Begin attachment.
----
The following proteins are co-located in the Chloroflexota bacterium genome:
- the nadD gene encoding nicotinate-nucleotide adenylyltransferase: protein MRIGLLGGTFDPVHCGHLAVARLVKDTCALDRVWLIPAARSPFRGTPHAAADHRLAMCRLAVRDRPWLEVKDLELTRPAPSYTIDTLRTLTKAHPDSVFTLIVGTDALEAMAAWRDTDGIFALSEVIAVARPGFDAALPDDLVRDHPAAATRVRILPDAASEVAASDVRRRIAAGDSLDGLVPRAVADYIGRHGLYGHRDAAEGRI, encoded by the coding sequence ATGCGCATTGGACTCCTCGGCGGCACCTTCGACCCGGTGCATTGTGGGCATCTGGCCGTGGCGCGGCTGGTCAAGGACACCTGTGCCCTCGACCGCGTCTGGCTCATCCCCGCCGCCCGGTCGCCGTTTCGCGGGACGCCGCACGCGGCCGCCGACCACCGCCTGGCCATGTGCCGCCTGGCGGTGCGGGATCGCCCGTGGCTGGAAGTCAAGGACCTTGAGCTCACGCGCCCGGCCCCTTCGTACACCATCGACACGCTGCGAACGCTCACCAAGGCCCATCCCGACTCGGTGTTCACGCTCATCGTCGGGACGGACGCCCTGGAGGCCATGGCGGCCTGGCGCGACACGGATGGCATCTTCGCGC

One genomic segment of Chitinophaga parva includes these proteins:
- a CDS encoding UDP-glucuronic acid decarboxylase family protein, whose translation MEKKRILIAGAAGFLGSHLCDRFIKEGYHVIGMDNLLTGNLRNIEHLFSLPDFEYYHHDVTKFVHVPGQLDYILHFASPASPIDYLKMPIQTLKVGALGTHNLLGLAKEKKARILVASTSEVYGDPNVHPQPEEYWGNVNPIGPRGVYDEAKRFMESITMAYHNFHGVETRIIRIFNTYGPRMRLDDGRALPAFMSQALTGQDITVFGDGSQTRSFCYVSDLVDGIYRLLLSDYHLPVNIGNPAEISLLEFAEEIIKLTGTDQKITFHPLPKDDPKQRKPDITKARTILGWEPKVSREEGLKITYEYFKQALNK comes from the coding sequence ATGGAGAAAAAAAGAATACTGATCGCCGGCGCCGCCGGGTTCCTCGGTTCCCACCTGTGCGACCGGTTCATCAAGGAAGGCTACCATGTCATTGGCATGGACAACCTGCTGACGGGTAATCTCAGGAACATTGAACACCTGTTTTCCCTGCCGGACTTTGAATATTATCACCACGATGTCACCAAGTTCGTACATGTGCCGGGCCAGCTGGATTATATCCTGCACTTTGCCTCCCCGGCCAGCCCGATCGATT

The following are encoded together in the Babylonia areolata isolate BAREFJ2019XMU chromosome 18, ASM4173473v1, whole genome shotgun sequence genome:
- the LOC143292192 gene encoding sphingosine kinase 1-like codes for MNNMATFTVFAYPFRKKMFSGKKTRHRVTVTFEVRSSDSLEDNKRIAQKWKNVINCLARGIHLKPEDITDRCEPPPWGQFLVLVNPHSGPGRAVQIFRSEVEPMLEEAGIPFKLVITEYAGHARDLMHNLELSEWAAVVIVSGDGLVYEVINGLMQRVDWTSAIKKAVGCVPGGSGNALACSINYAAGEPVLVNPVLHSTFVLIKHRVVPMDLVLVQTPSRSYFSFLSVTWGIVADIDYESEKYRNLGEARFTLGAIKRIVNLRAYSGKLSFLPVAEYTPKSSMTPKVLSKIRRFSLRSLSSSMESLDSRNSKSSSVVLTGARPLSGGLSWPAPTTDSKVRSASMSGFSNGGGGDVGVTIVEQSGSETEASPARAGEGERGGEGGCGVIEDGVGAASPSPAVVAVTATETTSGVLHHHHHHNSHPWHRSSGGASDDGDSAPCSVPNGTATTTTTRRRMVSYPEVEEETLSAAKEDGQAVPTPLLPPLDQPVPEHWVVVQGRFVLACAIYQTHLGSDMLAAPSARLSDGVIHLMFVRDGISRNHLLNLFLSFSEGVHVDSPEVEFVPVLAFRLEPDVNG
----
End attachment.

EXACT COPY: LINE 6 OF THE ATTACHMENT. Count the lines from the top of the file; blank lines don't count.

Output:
- the LOC143292192 gene encoding sphingosine kinase 1-like codes for MNNMATFTVFAYPFRKKMFSGKKTRHRVTVTFEVRSSDSLEDNKRIAQKWKNVINCLARGIHLKPEDITDRCEPPPWGQFLVLVNPHSGPGRAVQIFRSEVEPMLEEAGIPFKLVITEYAGHARDLMHNLELSEWAAVVIVSGDGLVYEVINGLMQRVDWTSAIKKAVGCVPGGSGNALACSINYAAGEPVLVNPVLHSTFVLIKHRVVPMDLVLVQTPSRSYFSFLSVTWGIVADIDYESEKYRNLGEARFTLGAIKRIVNLRAYSGKLSFLPVAEYTPKSSMTPKVLSKIRRFSLRSLSSSMESLDSRNSKSSSVVLTGARPLSGGLSWPAPTTDSKVRSASMSGFSNGGGGDVGVTIVEQSGSETEASPARAGEGERGGEGGCGVIEDGVGAASPSPAVVAVTATETTSGVLHHHHHHNSHPWHRSSGGASDDGDSAPCSVPNGTATTTTTRRRMVSYPEVEEETLSAAKEDGQAVPTPLLPPLDQPVPEHWVVVQGRFVLACAIYQTHLGSDMLAAPSARLSDGVIHLMFVRDGISRNHLLNLFLSFSEGVHVDSPEVEFVPVLAFRLEPDVNG